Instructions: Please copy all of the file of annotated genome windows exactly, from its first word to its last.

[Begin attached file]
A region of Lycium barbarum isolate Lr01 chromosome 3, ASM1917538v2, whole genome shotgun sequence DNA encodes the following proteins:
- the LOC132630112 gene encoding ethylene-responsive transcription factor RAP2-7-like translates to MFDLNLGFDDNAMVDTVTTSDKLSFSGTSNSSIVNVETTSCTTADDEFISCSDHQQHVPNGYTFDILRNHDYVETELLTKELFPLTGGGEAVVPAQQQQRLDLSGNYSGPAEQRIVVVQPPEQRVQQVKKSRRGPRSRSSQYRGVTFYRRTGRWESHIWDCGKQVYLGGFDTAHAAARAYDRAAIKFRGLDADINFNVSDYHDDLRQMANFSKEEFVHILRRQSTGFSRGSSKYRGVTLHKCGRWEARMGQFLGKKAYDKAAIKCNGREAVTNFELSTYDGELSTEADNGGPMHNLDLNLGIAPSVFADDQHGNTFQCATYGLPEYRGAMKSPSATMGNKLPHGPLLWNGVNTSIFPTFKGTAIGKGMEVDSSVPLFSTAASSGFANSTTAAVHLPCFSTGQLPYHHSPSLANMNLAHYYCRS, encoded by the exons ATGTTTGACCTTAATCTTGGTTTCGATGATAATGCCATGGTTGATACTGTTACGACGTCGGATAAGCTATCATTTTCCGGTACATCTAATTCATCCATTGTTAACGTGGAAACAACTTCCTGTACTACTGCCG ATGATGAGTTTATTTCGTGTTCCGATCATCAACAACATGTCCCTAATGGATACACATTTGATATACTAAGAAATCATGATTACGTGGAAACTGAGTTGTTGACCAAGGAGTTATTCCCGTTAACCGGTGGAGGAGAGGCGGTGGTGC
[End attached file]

A region of Lycium barbarum isolate Lr01 chromosome 3, ASM1917538v2, whole genome shotgun sequence DNA encodes the following proteins:
- the LOC132630112 gene encoding ethylene-responsive transcription factor RAP2-7-like translates to MFDLNLGFDDNAMVDTVTTSDKLSFSGTSNSSIVNVETTSCTTADDEFISCSDHQQHVPNGYTFDILRNHDYVETELLTKELFPLTGGGEAVVPAQQQQRLDLSGNYSGPAEQRIVVVQPPEQRVQQVKKSRRGPRSRSSQYRGVTFYRRTGRWESHIWDCGKQVYLGGFDTAHAAARAYDRAAIKFRGLDADINFNVSDYHDDLRQMANFSKEEFVHILRRQSTGFSRGSSKYRGVTLHKCGRWEARMGQFLGKKAYDKAAIKCNGREAVTNFELSTYDGELSTEADNGGPMHNLDLNLGIAPSVFADDQHGNTFQCATYGLPEYRGAMKSPSATMGNKLPHGPLLWNGVNTSIFPTFKGTAIGKGMEVDSSVPLFSTAASSGFANSTTAAVHLPCFSTGQLPYHHSPSLANMNLAHYYCRS, encoded by the exons ATGTTTGACCTTAATCTTGGTTTCGATGATAATGCCATGGTTGATACTGTTACGACGTCGGATAAGCTATCATTTTCCGGTACATCTAATTCATCCATTGTTAACGTGGAAACAACTTCCTGTACTACTGCCG ATGATGAGTTTATTTCGTGTTCCGATCATCAACAACATGTCCCTAATGGATACACATTTGATATACTAAGAAATCATGATTACGTGGAAACTGAGTTGTTGACCAAGGAGTTATTCCCGTTAACCGGTGGAGGAGAGGCGGTGGTGC